Time was, there was a rumor that Shigeru Miyamoto didn't even own a cell phone. That may've been true once but the creator of Mario does carry one now. Based on the description in the Wall Street Journal article mentioned earlier today, it could look very much like the one pictured above. Miyamoto talked about the topic of smartphone and tablet gaming—which Nintendo asserts it's not interested in—and his remarks reveal some weird cognitive dissonance about how he sees the handheld market:
Another thing he says Nintendo isn't behind on: mobile games. While games like Angry Birds for smartphones and tablets may be all the rage, Miyamoto said Nintendo isn't going to make its software available for download on those devices.
Why? He prefers buttons and a physical connection to the game.
"Videogames are all about experiences: how you feel and how you experience that particular videogame software application," Miyamoto said, noting that with the company's new Zelda game, customers have to move their controllers as if they were slicing with a real sword and blocking with a real shield. "In order to realize the maximum and unique experiences, we fine-tune it and stick to the details."
That preference for physical experiences extends to Miyamoto's taste for smartphones. He said that he would buy a BlackBerry, because he likes physical keyboards, but he couldn't get one. Instead, he has chosen to use a Toshiba smartphone that runs Google's Android operating system and has a physical keyboard attached.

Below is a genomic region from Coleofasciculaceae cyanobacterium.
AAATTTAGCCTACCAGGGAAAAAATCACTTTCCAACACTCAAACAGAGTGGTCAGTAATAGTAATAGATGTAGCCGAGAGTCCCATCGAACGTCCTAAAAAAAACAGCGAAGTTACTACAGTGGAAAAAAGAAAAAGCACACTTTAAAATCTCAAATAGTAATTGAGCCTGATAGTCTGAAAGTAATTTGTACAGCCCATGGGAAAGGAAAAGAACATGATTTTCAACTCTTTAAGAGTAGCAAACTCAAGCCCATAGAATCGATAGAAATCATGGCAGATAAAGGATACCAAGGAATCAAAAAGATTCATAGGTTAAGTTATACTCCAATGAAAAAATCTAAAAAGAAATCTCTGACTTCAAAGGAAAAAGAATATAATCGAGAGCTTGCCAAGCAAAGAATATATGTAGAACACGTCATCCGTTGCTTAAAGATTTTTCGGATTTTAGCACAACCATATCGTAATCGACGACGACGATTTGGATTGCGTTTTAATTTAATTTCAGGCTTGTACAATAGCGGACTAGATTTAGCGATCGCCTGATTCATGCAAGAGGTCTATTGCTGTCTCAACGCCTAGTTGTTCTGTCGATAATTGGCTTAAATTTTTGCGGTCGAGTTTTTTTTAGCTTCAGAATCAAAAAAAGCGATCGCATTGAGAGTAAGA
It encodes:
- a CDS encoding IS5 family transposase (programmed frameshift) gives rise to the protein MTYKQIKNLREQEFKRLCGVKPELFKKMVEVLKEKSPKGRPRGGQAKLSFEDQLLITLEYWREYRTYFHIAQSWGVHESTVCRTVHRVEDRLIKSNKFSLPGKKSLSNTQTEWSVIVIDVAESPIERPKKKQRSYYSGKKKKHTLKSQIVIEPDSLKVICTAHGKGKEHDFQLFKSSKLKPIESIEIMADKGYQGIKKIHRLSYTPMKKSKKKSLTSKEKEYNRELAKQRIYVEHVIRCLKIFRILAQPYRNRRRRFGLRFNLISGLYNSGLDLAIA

The phone that Miyamoto carries may be the Toshiba Regza, a.k.a the T-01C. Being an Android phone, there are certainly games available for it. It boggles the mind that Nintendo's chief game architect could carry a device capable of playing games and not use that part of its functionality. Or worse, that he's in denial of the opportunity for Nintendo on such devices.
Mind you, these devices have physical inputs and touchscreens that are much like the ones on the 3DS. Smartphones and tablets do deliver physical game experiences and, moreover, it's the software running on them that makes those experiences special. Shigeru Miyamoto, of all people, knows that.
Nintendo Game Chief Sees Better Times Ahead [The Wall Street Journal]